October 15, 2020
The many challenges of caring for someone with dementia require creativity, patience, and empathy, being able to step outside of your personal logic and reasoning and realize why a certain behavior is happening, and then to learn how to effectively manage it. That is certainly the situation with a senior who does not want to change his/her clothing, in spite of how unkempt or dirty an outfit has become.
There are many explanations for why someone with Alzheimer’s may insist on wearing the same outfit, including:
- Judgment or memory problems, such as losing track of time or thinking the clothes were just recently changed
- The comfort and familiarity of a specific item of clothing
- A desire to exert control
- Struggles with the task of changing clothes
- Feeling overwhelmed from the choices related to selecting an outfit
- Fatigue and/or physical pain
- The inability to detect scent and to clearly see stains on clothes
Our Dementia and Senior Care Team Serving Clayton and the Surrounding Areas Has Some Recommendations to Help:
- First, do not argue or try to reason with someone with dementia.
- Purchase additional clothing that is identical to the outfit your loved one insists on wearing.
- When the senior is bathing or asleep, remove the dirty clothing from the room and replace with clean items.
- Make getting dressed as simple as possible, with just a couple of choices that are simple to put on and take off, and allowing as much time as needed for dressing.
- Offer clothing options in solid colors instead of patterns, which could be distracting, confusing, or visually overstimulating.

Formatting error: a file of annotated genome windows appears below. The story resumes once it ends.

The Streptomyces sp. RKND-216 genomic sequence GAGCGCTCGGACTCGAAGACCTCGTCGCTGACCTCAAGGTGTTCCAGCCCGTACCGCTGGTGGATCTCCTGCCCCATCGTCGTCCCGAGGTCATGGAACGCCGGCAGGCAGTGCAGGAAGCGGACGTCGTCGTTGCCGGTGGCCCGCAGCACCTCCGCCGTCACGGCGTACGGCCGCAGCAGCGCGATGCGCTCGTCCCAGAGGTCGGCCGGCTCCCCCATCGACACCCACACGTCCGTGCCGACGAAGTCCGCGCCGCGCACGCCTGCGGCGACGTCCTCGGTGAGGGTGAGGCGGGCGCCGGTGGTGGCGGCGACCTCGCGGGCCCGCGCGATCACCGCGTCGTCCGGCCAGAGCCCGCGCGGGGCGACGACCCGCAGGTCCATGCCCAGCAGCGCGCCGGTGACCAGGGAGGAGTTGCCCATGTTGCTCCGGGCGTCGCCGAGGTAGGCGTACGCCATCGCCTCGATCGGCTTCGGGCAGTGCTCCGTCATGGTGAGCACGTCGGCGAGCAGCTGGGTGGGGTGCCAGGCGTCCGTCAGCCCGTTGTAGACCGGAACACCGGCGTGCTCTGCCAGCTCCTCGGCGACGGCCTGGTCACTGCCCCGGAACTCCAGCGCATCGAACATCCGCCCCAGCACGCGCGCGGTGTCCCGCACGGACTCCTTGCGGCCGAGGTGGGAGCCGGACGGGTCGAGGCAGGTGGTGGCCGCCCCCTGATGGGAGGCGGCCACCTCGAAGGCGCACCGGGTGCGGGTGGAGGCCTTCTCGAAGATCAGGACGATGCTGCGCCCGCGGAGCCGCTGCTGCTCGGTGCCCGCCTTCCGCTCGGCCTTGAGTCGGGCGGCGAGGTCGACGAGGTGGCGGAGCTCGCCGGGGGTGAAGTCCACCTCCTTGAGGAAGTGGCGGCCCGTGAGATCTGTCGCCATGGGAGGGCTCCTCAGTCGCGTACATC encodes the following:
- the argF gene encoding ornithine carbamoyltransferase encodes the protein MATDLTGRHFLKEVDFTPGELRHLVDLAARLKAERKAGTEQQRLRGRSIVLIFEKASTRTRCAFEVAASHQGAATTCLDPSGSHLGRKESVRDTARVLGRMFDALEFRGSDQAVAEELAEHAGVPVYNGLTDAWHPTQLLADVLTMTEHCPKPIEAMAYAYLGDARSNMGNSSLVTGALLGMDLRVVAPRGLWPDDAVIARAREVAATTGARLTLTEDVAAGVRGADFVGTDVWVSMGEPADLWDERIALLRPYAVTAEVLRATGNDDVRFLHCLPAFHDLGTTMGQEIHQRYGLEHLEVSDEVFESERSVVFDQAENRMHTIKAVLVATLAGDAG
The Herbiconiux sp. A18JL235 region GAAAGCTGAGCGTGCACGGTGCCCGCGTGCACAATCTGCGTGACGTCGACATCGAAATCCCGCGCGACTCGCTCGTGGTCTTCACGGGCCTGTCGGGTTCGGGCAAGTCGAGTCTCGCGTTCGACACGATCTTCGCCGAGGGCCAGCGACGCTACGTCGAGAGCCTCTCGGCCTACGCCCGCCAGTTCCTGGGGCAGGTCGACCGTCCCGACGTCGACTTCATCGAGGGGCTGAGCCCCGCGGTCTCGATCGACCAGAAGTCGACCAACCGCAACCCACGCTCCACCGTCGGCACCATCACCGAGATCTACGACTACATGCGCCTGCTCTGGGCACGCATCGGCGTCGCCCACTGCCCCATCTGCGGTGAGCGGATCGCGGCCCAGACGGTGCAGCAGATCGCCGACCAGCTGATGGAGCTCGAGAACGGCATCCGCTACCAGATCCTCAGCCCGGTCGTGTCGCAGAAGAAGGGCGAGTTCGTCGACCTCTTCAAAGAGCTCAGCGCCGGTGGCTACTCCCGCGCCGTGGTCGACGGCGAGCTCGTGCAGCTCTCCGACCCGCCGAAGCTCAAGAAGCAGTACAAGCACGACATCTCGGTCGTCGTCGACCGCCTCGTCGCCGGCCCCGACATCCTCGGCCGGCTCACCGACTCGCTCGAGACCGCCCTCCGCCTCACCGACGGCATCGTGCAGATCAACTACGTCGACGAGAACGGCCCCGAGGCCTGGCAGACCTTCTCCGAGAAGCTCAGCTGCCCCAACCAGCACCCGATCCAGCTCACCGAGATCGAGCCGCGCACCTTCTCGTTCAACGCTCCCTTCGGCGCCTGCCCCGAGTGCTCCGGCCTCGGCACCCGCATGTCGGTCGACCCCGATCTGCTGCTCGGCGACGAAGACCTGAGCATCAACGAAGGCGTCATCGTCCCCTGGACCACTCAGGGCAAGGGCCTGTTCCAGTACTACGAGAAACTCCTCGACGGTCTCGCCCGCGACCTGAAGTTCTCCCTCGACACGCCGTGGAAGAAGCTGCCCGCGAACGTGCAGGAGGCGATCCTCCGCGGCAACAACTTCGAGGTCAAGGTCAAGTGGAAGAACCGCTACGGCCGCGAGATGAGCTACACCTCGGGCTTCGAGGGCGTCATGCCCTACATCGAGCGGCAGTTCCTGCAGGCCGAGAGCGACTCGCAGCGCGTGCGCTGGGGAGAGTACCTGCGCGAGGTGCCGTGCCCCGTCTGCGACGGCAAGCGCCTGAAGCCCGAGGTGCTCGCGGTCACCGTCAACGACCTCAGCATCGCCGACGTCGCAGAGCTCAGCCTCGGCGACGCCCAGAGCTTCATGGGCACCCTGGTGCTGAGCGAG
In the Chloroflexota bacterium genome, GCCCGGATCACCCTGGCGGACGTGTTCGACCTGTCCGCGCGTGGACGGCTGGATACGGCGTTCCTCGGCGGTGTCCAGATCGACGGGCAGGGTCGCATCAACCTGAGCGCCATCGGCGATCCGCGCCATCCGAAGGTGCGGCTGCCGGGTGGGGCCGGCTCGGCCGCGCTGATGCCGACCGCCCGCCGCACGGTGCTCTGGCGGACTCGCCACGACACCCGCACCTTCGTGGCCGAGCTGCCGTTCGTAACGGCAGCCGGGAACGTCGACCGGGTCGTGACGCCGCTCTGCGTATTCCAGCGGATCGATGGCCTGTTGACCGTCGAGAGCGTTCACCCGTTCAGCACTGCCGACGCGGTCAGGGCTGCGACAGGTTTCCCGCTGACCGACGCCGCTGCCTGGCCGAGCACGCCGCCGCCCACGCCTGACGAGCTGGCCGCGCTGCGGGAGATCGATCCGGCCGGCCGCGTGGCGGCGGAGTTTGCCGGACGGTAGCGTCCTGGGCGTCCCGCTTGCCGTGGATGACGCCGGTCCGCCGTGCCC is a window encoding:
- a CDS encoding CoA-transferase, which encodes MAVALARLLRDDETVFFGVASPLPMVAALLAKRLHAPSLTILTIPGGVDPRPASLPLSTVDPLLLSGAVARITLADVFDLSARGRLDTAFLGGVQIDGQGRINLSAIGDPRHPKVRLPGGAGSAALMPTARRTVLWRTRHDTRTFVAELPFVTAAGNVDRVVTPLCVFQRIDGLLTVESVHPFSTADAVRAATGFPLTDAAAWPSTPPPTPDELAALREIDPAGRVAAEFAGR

- Take into consideration any timing issues: is the senior overly tired and/or agitated at a certain time of day? If so, try incorporating dressing into the time of day when she or he typically feels the most content and calm.
- Determine if your own feelings are exacerbating the issue in any respect. For instance, is it a question of embarrassment that is driving the need for your senior loved one to clothe himself/herself in a specific way?
Keep in mind that wearing a comfortable outfit for an added day may be preferred as opposed to the emotional battle involved with forcing a change of clothing. If it truly becomes an issue, however, call us! Sometimes, a loved one feels more at ease being helped with personal care needs such as bathing and dressing by professional caregivers rather than a family member. Continuum’s dementia home care in Clayton, MO and nearby communities is made up of a highly experienced team in helping those with Alzheimer’s maintain personal hygiene with compassion and kindness.